I wring my hands thinking, “Should I? What if I make a mistake? It might end well but I’m not sure? Why do I keep doing this to myself?” and every other thought I overanalyse whenever something significant happens or there is a decision looms over my head.
Such are the perks of having neurotic tendencies.
Having a certain level of contemplation and being occasionally neurotic is a totally acceptable part of being human, but often the problem arises once that level of contemplation or neuroticism becomes excessive and even affects our daily lives.
Once I had a conversation with my friend about is the fact that we’re both over-thinkers:
Her: “Do you ever wonder what your life would be like if you were never at war with your mind? I think about it all the time… How I’d be such a different person if I wasn’t so involved in my own mind.”
Me: “All the time! I think life would be so much more engaging and effortless without the emotionally taxing baggage that comes with battling with my own mind! Like decisions would never be analysed to the nth degree.”
Her: “Right? I get so resentful sometimes because some people have it so easy… And we didn’t ask to have overactive brains, they just happened. I wonder how neurotic people get into normal relationships with normal people. It seems sort of impossible. It’s like an evolutionary block put in place to help lower the amount of humans in the world.”
It can be the most frustrating thing to want to do something, but then thinking about it to such a degree that you ended up doing nothing or doing something about it too late.
Having neurotic tendencies often leads to so much time being wasted when thinking about a situation instead of actually making a decision about it; this becomes problematic especially if you allow opportunities to pass you by because you were thinking about the ramifications too much.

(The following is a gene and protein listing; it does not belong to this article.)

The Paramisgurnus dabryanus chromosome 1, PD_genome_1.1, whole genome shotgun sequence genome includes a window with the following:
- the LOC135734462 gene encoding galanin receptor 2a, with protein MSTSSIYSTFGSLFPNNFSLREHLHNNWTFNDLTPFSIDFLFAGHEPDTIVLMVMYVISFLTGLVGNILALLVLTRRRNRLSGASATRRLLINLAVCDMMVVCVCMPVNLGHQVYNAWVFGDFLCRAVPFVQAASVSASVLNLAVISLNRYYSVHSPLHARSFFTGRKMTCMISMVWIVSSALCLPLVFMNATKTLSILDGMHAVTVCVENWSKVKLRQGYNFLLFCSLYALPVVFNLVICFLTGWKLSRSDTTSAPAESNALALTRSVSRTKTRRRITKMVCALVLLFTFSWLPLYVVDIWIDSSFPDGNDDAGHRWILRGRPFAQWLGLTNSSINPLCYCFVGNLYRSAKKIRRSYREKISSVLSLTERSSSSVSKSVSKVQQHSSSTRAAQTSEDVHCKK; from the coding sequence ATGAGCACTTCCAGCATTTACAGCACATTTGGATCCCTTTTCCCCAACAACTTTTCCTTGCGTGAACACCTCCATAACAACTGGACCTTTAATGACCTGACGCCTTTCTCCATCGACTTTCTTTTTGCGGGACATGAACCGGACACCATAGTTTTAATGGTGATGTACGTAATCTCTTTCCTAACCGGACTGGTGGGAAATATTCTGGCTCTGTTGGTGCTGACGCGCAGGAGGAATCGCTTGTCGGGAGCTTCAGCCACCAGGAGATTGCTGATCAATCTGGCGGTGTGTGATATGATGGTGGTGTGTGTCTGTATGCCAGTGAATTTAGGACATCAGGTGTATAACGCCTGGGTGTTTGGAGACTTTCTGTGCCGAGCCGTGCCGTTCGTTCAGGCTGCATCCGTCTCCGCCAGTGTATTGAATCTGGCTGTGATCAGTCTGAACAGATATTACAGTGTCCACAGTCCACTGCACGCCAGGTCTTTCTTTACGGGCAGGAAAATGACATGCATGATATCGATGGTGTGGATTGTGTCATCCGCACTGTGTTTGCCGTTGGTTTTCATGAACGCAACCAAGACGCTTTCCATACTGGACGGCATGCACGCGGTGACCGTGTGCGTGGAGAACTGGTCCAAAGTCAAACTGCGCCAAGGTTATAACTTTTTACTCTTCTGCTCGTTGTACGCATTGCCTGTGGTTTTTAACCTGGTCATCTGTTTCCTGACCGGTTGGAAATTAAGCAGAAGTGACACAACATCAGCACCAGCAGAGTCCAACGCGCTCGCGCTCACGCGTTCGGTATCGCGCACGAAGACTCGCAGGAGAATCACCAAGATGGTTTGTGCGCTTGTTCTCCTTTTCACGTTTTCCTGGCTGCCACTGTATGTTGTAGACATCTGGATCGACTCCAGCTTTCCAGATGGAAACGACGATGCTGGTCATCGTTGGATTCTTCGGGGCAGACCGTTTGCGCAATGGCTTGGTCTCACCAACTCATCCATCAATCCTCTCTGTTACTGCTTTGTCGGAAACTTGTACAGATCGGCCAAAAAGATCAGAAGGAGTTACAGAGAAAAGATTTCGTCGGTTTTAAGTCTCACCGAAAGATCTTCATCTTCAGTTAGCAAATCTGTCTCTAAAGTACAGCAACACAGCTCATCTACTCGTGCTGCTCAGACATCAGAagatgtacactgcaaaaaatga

We’ve all been there in that situation- either romantic, academic or professional – where we’ve been presented with a opportunity that could have such a vast impact on our lives but instead of making a decision about the opportunity, we choose to obsess over it and think about in every single way through different perspectives for so long that by the time we reach a conclusion, the opportunity is gone.
When you realise that you have feelings for your friend but you spend so much time thinking about how they would react that you may miss your chance to say something allowing them to date someone else, or you are contemplating making a professional change to something you love but scared of the repercussions it might have so you do nothing.
I recently graduated and this fact has been looming largely over me because all I’m thinking about is “I need to get a job” or “what if I get nothing and become a bum, I’d be such a failure” or “Why is everyone else succeeding and I’m wasting my life”; these are just an example of the daily thoughts I experience.
I had to tell myself to stop and that it’s okay to take a moment to reflect on the situation. I told myself that as long as I keep putting in the hard work then everything will work out the way it is supposed to. It’s okay to go through the occasional dry patch.
Don’t let being neurotic stop you from living your life. Try to be present in the moment and take a risk on something that might or might not work out, instead of not doing anything at all. Sometimes making an impromptu decision you haven’t overanalysed could lead to unexpected and great things.